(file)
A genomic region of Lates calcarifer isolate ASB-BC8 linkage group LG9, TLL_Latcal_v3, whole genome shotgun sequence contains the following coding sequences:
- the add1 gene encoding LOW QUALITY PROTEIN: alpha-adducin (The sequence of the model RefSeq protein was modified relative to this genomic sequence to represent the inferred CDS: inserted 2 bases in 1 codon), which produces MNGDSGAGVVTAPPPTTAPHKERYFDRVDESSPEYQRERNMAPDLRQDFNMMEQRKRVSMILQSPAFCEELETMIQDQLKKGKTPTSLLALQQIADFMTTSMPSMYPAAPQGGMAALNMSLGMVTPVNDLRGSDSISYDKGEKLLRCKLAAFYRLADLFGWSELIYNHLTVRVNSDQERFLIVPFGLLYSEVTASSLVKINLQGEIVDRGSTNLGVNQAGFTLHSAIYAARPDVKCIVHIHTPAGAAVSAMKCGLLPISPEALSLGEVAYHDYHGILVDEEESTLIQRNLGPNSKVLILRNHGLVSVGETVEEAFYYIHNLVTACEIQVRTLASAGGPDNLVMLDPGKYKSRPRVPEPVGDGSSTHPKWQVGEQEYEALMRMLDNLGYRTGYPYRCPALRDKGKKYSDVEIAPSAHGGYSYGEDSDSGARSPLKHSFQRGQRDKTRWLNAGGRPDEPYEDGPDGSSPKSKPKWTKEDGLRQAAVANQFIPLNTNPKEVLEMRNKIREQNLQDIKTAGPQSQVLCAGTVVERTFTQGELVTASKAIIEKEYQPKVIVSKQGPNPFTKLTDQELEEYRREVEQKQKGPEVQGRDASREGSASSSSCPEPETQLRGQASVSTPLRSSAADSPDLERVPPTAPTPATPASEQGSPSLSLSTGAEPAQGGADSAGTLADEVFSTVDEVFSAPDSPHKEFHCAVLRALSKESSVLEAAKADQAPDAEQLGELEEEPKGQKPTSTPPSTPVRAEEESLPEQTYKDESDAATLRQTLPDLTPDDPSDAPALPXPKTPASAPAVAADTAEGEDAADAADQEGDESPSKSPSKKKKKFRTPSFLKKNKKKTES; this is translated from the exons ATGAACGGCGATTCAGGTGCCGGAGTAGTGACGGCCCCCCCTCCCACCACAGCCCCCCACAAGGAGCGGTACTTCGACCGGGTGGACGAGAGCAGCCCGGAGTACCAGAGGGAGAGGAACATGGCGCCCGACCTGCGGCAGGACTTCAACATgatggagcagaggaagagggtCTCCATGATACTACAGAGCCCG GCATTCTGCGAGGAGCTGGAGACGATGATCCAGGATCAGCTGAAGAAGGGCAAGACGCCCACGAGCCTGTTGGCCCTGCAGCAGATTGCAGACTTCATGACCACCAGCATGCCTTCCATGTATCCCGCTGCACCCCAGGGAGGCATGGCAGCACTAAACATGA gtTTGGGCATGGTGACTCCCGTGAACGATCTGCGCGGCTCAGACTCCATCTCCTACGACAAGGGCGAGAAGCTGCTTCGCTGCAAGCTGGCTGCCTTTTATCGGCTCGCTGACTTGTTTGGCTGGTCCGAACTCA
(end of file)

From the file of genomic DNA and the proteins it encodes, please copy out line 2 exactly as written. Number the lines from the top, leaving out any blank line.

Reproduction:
- the add1 gene encoding LOW QUALITY PROTEIN: alpha-adducin (The sequence of the model RefSeq protein was modified relative to this genomic sequence to represent the inferred CDS: inserted 2 bases in 1 codon), which produces MNGDSGAGVVTAPPPTTAPHKERYFDRVDESSPEYQRERNMAPDLRQDFNMMEQRKRVSMILQSPAFCEELETMIQDQLKKGKTPTSLLALQQIADFMTTSMPSMYPAAPQGGMAALNMSLGMVTPVNDLRGSDSISYDKGEKLLRCKLAAFYRLADLFGWSELIYNHLTVRVNSDQERFLIVPFGLLYSEVTASSLVKINLQGEIVDRGSTNLGVNQAGFTLHSAIYAARPDVKCIVHIHTPAGAAVSAMKCGLLPISPEALSLGEVAYHDYHGILVDEEESTLIQRNLGPNSKVLILRNHGLVSVGETVEEAFYYIHNLVTACEIQVRTLASAGGPDNLVMLDPGKYKSRPRVPEPVGDGSSTHPKWQVGEQEYEALMRMLDNLGYRTGYPYRCPALRDKGKKYSDVEIAPSAHGGYSYGEDSDSGARSPLKHSFQRGQRDKTRWLNAGGRPDEPYEDGPDGSSPKSKPKWTKEDGLRQAAVANQFIPLNTNPKEVLEMRNKIREQNLQDIKTAGPQSQVLCAGTVVERTFTQGELVTASKAIIEKEYQPKVIVSKQGPNPFTKLTDQELEEYRREVEQKQKGPEVQGRDASREGSASSSSCPEPETQLRGQASVSTPLRSSAADSPDLERVPPTAPTPATPASEQGSPSLSLSTGAEPAQGGADSAGTLADEVFSTVDEVFSAPDSPHKEFHCAVLRALSKESSVLEAAKADQAPDAEQLGELEEEPKGQKPTSTPPSTPVRAEEESLPEQTYKDESDAATLRQTLPDLTPDDPSDAPALPXPKTPASAPAVAADTAEGEDAADAADQEGDESPSKSPSKKKKKFRTPSFLKKNKKKTES; this is translated from the exons ATGAACGGCGATTCAGGTGCCGGAGTAGTGACGGCCCCCCCTCCCACCACAGCCCCCCACAAGGAGCGGTACTTCGACCGGGTGGACGAGAGCAGCCCGGAGTACCAGAGGGAGAGGAACATGGCGCCCGACCTGCGGCAGGACTTCAACATgatggagcagaggaagagggtCTCCATGATACTACAGAGCCCG GCATTCTGCGAGGAGCTGGAGACGATGATCCAGGATCAGCTGAAGAAGGGCAAGACGCCCACGAGCCTGTTGGCCCTGCAGCAGATTGCAGACTTCATGACCACCAGCATGCCTTCCATGTATCCCGCTGCACCCCAGGGAGGCATGGCAGCACTAAACATGA gtTTGGGCATGGTGACTCCCGTGAACGATCTGCGCGGCTCAGACTCCATCTCCTACGACAAGGGCGAGAAGCTGCTTCGCTGCAAGCTGGCTGCCTTTTATCGGCTCGCTGACTTGTTTGGCTGGTCCGAACTCA